My mother had open heart surgery in 2000, having mitral valve replacement to alleviate heart failure. She did well, and was able to return to her home after 2 months in hospital and nursing home care. She lived 550 miles away from me. I asked her “If you are ever unable to make a health care decision for yourself, do you want to be in your hometown where you know everyone, or where I am to oversee your care?” She chose to be near me. We also visited an attorney who was able to give me health-care power of attorney. It was a relief when she needed to come and live with me, especially breaking a hip and living with us (with hospice home services) until she passed away in 2011. I am so glad we had the conversation!
My Mother, My Model
Actually, the conversation was initiated by my mother over a period of 40 years. All her 6 children were very aware of her wishes and she diligently prepared for the end, little by little, over time, in the 18 years she survived my father. She disposed of belongings, making sure family heirlooms were placed, organized her will and finances, downsized to a studio apartment in a senior independent living institution, wrote her obituary, including a photo, providing information about the $25.00 cardboard casket which would carry her body to the university which was receiving her donation. She died at 90, within 24 hours of a heart attack, just as she wished, and in her honor, all family members wore sneakers to the memorial service. She died as she had lived. My model.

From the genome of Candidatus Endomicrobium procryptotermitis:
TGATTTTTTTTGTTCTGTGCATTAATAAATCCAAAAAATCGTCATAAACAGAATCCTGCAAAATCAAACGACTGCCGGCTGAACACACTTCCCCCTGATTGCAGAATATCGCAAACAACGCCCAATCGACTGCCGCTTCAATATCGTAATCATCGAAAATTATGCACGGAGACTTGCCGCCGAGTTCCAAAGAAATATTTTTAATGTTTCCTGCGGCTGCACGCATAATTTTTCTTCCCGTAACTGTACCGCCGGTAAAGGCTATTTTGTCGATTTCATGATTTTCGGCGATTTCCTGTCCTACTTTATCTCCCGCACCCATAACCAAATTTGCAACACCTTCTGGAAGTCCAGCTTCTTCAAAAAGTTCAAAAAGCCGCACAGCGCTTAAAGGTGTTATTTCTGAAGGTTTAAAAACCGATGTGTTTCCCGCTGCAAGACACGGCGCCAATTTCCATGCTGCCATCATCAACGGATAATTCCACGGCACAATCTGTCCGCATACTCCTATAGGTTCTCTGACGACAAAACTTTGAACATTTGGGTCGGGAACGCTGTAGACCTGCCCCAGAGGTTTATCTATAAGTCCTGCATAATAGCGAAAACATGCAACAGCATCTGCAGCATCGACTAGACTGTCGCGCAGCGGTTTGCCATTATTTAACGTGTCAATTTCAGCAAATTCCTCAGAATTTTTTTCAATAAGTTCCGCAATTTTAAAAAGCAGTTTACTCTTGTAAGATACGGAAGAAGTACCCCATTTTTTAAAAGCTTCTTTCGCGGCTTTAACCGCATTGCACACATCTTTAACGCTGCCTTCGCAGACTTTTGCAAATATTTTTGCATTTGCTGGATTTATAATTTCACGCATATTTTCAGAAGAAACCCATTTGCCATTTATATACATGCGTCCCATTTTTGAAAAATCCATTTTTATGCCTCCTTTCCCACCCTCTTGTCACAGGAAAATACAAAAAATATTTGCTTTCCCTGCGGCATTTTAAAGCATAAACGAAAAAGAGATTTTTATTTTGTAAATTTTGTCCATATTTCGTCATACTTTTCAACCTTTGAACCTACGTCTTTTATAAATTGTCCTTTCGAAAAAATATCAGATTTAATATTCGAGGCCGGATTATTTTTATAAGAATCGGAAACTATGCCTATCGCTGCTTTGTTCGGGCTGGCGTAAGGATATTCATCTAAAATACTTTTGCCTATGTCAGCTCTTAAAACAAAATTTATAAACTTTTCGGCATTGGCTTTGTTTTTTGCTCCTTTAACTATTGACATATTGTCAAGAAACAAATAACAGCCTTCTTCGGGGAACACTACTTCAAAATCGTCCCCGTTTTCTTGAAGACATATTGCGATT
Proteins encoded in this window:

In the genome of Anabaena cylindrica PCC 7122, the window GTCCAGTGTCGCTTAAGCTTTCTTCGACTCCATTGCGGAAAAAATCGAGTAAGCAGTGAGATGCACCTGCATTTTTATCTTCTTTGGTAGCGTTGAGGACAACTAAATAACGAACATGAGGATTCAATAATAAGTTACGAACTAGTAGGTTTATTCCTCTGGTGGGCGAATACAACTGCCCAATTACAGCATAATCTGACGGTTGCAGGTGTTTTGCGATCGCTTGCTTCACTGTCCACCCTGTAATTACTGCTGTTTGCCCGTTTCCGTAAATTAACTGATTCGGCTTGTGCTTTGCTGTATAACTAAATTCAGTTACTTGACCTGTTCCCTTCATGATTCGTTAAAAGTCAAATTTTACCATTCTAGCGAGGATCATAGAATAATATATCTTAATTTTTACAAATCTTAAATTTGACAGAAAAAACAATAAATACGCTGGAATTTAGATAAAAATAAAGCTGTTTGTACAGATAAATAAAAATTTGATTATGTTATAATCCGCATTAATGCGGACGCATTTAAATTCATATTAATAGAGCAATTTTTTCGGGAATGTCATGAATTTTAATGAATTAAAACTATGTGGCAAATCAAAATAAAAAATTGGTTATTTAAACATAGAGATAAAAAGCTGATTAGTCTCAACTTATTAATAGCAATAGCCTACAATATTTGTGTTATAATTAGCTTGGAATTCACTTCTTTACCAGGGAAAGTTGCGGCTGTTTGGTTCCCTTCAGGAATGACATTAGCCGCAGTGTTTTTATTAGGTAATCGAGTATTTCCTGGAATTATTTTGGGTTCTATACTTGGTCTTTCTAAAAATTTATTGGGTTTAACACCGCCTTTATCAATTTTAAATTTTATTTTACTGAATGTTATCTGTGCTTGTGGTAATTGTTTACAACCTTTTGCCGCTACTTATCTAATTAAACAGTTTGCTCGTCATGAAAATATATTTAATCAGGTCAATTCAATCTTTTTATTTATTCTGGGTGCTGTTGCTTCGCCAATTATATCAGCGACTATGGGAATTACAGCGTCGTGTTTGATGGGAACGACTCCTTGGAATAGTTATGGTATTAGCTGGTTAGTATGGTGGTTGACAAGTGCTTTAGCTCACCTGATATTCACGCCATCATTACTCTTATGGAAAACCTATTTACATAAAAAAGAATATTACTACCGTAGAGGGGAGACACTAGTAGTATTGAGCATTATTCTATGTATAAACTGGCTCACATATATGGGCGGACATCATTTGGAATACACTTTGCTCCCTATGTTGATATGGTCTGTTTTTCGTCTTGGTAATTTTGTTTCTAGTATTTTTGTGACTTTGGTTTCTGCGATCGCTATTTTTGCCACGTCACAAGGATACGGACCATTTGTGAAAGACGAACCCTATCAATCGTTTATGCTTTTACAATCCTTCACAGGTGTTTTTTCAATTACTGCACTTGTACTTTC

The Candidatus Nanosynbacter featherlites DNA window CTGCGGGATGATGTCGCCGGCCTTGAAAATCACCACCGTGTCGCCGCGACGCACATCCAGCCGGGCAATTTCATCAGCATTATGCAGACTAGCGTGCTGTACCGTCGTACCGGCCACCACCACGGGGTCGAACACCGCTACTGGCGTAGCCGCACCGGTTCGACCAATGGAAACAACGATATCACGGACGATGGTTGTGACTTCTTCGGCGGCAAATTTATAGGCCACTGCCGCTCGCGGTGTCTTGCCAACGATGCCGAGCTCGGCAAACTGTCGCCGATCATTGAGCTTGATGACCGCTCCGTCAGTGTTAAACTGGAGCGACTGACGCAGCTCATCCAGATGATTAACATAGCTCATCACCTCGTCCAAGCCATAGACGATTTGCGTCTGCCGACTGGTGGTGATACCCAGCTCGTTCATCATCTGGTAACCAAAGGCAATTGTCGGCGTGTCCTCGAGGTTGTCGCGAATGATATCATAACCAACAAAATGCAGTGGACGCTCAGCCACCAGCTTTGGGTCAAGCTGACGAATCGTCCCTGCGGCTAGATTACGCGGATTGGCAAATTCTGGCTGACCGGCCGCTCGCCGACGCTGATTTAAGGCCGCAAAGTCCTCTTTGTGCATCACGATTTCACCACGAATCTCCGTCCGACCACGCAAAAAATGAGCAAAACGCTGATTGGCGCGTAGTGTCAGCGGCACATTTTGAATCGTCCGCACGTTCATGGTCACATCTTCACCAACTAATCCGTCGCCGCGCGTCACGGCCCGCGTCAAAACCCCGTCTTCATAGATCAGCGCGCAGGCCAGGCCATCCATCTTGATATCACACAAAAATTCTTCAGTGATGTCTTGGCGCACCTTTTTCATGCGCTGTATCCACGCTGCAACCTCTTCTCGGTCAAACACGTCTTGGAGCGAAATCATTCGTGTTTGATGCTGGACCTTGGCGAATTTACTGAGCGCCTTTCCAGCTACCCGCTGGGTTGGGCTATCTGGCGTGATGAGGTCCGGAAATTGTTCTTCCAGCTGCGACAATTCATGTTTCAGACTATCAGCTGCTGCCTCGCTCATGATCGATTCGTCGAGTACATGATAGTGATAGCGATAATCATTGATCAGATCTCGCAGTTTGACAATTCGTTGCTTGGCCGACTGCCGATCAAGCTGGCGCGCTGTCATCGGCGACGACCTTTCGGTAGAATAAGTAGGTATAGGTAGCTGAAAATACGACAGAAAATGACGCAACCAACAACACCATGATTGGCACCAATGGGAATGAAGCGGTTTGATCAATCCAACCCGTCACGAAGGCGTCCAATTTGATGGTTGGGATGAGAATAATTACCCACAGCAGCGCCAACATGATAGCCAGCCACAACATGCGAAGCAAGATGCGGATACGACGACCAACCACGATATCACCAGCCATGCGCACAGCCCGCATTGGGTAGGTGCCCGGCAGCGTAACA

At 74, I wrote my obit yesterday, and since I have no children, am thinking about who, in addition to my remaining siblings who do not live nearby, will be a part of my support team and help me carry out the wishes I am in the process of getting clarified.
Whatever Comes Next
When my mother Helen was diagnosed with pancreatic cancer she went through all 5 of the stages of grief, oh, in about 10 minutes. “How are you Helen,” friends would ask. “I’m dying!” she said with absolute delight. In the ten weeks she had left, Mom focused on making things right. She mended fences with neighbors and worked out differences with her daughters.
Always an active woman, we carried a wheelchair and morphine so Mom could continue her life of adventure. We walked in the mountains, we visited a park she helped found with a grand tour in a golf cart. She attended an art opening that included her paintings. Just days before she died we packed her off to water aerobics.
While some days were difficult, others were filled with humor. Just out of earshot, Dad showed off hardware he had bought to attach to her urn. Wanting to be part of the conversation she said, “Hey, I want to be in on that.” Dad answered, “Honey, you will be.”
One of Helen’s greatest gifts was to deal with death honestly, openly and with great humor. This approach meant that she enrolled in hospice immediately to access the gold standard of health care—no waiting at the clinic for pain medication, it was shipped to our door. Hospice answered many requests: a massage therapist for comfort, a harpist played by her bed, we had help with bathing, and a nurse was available day and night.
We had this level of care because we had the conversation. We didn’t have to tiptoe around difficult decisions. She could sign the cremation form while she had the mental capability.
Please, create the ending you want. Have the conversation too. For whatever comes next.